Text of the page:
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AMLO confronts the businessmen of Mexico, except with his “friend” Carlos Slim

“Mafia of power”, “looters” and “rapacious minority” are adjectives that the president dedicates Andrés Manuel López Obrador to the entrepreneurs of Mexico, except for one of them: Carlos Slim, the richest in the country.

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The leftist president, who came to the presidency of Mexico in 2018 promising to break with “neoliberalism”, described this Monday who was once the richest man in the world as his “friend” and “a good businessman who contributes to the development of the country ”.

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López Obrador made a space in his December schedule to have breakfast with Slim at the National Palace. He highlighted the fiscal civility of América Movil, the largest telecommunications firm in Latin America and flagship of the Slim empire.

“América Móvil sold a subsidiary in the United States and they paid in Mexico, on December 16, 28,000 million pesos to the Public Treasury,” about 1,350 million dollars, López Obrador wrote on Twitter along with a photo with the 81-year-old businessman and with an estimated fortune of 83,000 million dollars.

But the relationship goes further. López Obrador gave Slim a stake in the Maya tourist train, one of his emblematic projects, and the magnate’s foundation supported the manufacture of the AstraZeneca covid-19 vaccine in Mexico.

Slim’s construction company, Carso, built the section of the capital’s Metro that collapsed last May, killing 26 people. And the businessman promised to pay for the reconstruction in full.

Grupo Carso told investors that the cost would be around 800 million pesos (about 38 million dollars), no more than 1% of its total sales.

López Obrador has a long-standing relationship with Slim. When the leftist was mayor of Mexico City (2000-2005), the businessman invested in the remodeling of the historic center.

“They have been getting along for 20 years,” explains former Foreign Minister Jorge Castañeda. “López Obrador is too cunning to face the most powerful man in Mexico.”

– “We have to be realists” –

But the relationship between the politician and the tycoon was not always smooth.

Upon reaching the presidency, López Obrador canceled the construction of a new airport for Mexico City, prompting fierce questions from Slim, whose consortium was participating in the work.

“This issue of the airport was a watershed in their relationship,” columnist Mario Maldonado explains to AFP, although there was not a complete breakdown. “The relationship is institutional,” says a person close to the tycoon.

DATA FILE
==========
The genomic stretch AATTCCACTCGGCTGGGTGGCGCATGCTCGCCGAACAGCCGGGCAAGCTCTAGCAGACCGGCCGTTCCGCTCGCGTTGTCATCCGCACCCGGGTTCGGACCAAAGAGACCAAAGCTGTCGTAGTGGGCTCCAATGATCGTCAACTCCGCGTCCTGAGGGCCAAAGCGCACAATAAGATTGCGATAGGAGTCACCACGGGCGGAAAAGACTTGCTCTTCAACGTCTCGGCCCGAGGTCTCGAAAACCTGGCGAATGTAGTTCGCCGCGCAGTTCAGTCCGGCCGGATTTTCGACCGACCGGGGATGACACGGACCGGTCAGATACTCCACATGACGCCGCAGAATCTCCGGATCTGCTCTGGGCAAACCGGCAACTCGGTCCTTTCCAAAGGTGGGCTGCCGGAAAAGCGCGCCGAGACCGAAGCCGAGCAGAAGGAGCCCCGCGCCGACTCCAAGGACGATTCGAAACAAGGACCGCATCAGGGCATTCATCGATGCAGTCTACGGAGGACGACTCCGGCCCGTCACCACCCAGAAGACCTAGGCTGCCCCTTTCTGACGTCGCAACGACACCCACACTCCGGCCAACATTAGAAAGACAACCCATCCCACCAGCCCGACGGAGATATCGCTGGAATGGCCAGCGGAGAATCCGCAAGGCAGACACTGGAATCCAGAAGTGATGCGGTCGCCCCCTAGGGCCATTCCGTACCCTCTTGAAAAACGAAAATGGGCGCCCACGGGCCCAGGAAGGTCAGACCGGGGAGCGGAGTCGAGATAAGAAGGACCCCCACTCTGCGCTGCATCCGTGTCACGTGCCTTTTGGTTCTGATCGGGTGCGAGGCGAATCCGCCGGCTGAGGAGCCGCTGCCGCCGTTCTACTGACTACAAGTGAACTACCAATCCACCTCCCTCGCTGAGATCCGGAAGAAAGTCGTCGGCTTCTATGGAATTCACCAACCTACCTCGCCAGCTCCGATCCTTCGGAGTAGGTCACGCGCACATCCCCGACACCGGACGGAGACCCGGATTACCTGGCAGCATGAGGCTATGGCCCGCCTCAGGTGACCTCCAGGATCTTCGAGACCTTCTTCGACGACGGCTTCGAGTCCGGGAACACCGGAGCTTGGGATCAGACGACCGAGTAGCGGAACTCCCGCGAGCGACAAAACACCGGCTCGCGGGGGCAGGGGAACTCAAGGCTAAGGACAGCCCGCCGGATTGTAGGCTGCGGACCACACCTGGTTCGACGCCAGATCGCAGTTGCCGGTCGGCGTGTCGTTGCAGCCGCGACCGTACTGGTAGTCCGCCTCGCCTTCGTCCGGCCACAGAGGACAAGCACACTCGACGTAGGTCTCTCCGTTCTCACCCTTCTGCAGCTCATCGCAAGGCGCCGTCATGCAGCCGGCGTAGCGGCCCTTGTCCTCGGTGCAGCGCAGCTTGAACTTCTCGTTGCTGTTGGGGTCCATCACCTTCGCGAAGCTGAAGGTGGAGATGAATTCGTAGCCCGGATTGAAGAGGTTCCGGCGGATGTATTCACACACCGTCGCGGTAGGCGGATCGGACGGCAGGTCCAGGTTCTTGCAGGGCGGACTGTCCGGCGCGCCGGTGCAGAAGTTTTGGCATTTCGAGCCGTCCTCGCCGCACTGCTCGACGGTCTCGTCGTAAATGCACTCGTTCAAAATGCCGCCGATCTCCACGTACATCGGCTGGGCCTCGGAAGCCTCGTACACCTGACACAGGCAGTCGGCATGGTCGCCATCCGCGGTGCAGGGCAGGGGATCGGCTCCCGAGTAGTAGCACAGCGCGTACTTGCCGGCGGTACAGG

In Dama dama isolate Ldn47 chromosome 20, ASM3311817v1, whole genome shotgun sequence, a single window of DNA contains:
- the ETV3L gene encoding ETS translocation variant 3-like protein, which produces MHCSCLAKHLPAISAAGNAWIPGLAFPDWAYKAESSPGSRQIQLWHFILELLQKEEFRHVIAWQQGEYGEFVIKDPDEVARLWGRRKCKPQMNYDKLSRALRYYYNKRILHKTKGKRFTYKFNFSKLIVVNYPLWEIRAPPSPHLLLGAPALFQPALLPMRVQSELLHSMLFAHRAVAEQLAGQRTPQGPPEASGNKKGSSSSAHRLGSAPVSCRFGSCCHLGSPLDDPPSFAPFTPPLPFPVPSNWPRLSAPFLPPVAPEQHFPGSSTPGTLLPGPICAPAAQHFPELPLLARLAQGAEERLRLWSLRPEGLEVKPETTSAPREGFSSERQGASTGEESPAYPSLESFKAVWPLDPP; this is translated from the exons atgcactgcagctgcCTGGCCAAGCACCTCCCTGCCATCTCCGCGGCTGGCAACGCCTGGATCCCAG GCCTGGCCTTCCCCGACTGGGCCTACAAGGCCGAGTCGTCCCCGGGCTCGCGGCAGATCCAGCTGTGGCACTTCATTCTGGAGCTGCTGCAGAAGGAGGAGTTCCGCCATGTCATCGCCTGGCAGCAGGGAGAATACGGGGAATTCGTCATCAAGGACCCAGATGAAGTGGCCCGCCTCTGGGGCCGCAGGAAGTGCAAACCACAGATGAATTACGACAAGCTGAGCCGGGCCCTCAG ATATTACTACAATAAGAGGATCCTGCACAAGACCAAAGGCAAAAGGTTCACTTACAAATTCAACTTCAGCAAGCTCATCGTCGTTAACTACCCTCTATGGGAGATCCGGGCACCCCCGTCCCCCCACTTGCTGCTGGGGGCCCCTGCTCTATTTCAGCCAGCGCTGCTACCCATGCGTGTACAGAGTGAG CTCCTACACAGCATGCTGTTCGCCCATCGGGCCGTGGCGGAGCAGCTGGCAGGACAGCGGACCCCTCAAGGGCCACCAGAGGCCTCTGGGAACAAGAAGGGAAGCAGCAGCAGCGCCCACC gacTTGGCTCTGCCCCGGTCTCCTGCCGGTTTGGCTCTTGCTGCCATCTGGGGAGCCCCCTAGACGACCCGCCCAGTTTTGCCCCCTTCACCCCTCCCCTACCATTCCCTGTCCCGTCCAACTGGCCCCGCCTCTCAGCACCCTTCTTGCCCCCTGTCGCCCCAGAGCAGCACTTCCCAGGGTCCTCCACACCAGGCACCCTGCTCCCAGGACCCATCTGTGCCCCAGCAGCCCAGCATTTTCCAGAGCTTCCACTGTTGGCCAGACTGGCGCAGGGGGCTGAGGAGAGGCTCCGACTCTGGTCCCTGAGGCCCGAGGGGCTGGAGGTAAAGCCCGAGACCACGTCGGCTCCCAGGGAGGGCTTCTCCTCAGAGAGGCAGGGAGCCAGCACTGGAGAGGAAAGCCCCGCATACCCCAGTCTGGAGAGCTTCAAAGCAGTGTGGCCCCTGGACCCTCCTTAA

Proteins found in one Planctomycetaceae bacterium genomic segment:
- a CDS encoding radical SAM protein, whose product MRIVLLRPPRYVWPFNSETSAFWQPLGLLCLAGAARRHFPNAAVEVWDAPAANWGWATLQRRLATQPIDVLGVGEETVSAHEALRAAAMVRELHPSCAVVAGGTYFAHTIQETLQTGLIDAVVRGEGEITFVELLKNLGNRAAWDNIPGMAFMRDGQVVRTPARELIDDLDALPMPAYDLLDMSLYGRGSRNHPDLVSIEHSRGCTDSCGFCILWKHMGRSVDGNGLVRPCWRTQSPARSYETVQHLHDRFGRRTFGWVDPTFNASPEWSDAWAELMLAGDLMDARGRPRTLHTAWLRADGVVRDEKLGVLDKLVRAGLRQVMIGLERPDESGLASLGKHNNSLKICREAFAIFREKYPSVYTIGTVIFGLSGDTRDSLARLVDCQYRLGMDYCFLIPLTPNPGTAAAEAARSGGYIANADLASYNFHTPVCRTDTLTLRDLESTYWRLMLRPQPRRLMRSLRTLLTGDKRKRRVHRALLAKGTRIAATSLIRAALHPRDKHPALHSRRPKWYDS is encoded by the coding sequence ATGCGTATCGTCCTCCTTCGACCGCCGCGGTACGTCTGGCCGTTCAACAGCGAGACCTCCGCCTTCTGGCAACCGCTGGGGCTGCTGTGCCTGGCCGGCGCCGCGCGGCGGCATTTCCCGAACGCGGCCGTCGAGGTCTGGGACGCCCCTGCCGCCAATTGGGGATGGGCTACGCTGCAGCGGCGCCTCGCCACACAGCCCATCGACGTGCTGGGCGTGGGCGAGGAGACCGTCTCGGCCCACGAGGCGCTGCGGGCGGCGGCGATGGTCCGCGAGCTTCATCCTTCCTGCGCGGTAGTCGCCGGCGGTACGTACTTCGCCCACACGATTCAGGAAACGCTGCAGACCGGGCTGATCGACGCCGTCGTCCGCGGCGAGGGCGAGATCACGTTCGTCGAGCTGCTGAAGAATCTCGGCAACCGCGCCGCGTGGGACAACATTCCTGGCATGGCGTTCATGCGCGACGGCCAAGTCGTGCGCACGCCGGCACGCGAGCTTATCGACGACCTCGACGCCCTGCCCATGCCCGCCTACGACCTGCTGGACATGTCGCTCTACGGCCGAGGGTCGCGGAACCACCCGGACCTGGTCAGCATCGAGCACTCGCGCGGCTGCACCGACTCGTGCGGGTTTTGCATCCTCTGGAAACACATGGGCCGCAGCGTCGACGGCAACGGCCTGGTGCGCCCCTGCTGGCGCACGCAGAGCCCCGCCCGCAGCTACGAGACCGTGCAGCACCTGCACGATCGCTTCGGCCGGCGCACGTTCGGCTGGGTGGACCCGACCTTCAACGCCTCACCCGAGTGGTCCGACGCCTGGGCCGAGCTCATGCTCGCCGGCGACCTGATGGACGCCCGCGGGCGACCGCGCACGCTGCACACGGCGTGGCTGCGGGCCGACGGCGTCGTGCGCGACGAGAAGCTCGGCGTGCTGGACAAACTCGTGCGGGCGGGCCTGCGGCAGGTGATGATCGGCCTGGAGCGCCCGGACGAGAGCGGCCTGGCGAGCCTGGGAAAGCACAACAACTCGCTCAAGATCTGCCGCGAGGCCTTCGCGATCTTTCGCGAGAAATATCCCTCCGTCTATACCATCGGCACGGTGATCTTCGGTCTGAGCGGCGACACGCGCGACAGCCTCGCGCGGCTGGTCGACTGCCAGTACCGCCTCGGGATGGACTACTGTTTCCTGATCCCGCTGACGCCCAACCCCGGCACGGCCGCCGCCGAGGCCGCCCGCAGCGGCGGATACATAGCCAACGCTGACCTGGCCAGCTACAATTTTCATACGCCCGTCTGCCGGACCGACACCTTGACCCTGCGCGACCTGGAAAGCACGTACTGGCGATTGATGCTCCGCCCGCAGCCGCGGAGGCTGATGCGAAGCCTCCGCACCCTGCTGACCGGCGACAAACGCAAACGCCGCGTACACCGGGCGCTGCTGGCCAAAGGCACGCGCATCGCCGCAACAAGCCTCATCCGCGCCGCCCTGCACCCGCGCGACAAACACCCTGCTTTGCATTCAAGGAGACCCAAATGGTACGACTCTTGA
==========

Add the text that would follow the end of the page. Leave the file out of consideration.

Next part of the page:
“Slim is one of these businessmen who is a little above all political conflicts,” says Maldonado. “He has known how to relate to everyone; I mean high-ranking presidents and politicians. “

Slim rose to the fore in business when he bought Telefonos de México (Telmex) from the state in 1990, during the government of former President Carlos Salinas de Gortari, one of López Obrador’s biggest rivals.

“It is true that Telmex was a delivery from Carlos Salinas to Carlos Slim,” says Jesús Ramírez, spokesman for López Obrador. “But at the same time you have to be realistic when it comes to the exercise of government.”

The spokesperson details that in addition to Slim, López Obrador has a good relationship with other representatives of the private sector such as Larry Fink, CEO of BlackRock, the world’s largest asset management firm.

– Slim and the others –

But in contrast, López Obrador has had clashes with many other businessmen.

The leftist rarely mentions his “adversaries” by name, as he calls them. And he tends to criticize specific sectors, as in October when he attacked businessmen who say they are supporters of clean energy.

“They are white-collar criminals, looters, who cheated with clean energy to do dirty business,” he said then.

Among the groups frequently mentioned by the president are the Employers’ Confederation of the Mexican Republic (Coparmex). A “body that acts more like a sector of the PAN (conservative party, opposition) than as a true business representation”, writes the president in his latest book “Halfway through the road.”

On the contrary, Slim and other businessmen “respect the presidential inauguration, they are not so passionate about electoral matters and although they do not agree with us, they act prudently,” he adds in the text.

“Slim has a good social image and I think this brings him closer to President López Obrador in the sense that he is not the typical profligate millionaire who has luxuries everywhere,” says Maldonado.

The analyst Denisse Dresser has nevertheless criticized the closeness between the two, calling it an example of “buddy capitalism”. “López Obrador celebrates it instead of changing the rules,” Dresser said on Twitter.

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